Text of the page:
being queer is less about sexual orientation and more about a rejection of binary thinking. if it helps, think of being the only democrat in an economic class of republicans. how safe to express yourself would you feel?
I don’t get it either… separate but equal? who is uncomfortable is the question. If one is not straight but would like to participate in a yoga class, embrace your authentic self. No different than a black woman or man walking into a class of solid white females. Embrace all body types? Everyone can practice yoga? Of course with one caveat- yoga is about developing a positive relationship with your body- the mind body connection. Being a few pounds over weight is a lot different than 50-100lbs. Yoga would bring one face to face with that physical limitation which represents a mental/emotional challenge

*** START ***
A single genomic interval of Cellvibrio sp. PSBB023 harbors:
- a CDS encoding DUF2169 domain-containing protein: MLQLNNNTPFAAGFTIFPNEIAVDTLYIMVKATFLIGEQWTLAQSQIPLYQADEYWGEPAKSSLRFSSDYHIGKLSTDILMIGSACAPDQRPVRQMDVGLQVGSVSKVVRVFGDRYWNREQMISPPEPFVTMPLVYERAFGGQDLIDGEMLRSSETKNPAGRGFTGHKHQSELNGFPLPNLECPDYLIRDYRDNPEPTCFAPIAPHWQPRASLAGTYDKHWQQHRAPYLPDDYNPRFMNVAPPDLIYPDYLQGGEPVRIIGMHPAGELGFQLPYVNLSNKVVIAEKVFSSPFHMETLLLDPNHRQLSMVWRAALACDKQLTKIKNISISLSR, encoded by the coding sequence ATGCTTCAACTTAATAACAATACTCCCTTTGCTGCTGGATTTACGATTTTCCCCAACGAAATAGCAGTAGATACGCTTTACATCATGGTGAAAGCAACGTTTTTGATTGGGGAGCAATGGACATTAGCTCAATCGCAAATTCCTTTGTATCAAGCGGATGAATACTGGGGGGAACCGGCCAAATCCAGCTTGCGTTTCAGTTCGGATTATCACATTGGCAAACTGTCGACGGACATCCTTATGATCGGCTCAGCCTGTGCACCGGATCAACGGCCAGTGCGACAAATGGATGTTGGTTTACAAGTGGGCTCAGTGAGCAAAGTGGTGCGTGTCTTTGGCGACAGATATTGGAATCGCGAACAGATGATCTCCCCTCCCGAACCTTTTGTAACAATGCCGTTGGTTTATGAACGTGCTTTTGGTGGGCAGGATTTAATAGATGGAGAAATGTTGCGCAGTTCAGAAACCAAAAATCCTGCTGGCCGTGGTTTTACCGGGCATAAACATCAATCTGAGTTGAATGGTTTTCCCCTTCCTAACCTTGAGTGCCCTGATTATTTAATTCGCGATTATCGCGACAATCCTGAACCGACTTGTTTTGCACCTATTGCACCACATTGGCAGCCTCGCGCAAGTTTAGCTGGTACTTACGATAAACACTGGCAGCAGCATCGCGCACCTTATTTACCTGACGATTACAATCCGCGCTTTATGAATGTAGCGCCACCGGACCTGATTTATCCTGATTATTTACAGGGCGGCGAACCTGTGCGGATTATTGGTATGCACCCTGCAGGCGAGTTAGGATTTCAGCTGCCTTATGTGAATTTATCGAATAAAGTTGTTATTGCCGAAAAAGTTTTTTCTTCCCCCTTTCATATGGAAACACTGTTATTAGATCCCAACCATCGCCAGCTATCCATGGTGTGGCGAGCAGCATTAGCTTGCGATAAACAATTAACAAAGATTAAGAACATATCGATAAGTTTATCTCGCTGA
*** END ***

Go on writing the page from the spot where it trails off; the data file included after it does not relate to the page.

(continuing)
Hi Jenna! Thank you for commenting! It adds a lot to read how others respond & think on the issues I care deeply about.
I read in your comment that you understand having different classes for safety—the context indicates that you mean physical safety for ability level. Are people bodies only? What is identity? How do we define that? For me sexuality does not have a ton to do with a yoga class, but gender identity yes: the way we present ourselves does have something to do how we are perceived in a class. A class is an interactive environment: a teacher will often interact with people in class, and often the people there will be friendly and welcoming or not. A big part of queer yoga is about creating a safer space for expression of self. We don’t all have to be the same (with the right hair, clothes and disposition) to be welcomed and respected.
When yoga is defined as an exercise, it brings problems. But when one sees it as people see it in India, there are no problems; Yoga is a spiritual practice and tradition, not a form of sport. So, there should not be a problem with queer classes! Yoga is a practice of love and understanding, of course everyone is welcome. We are all one!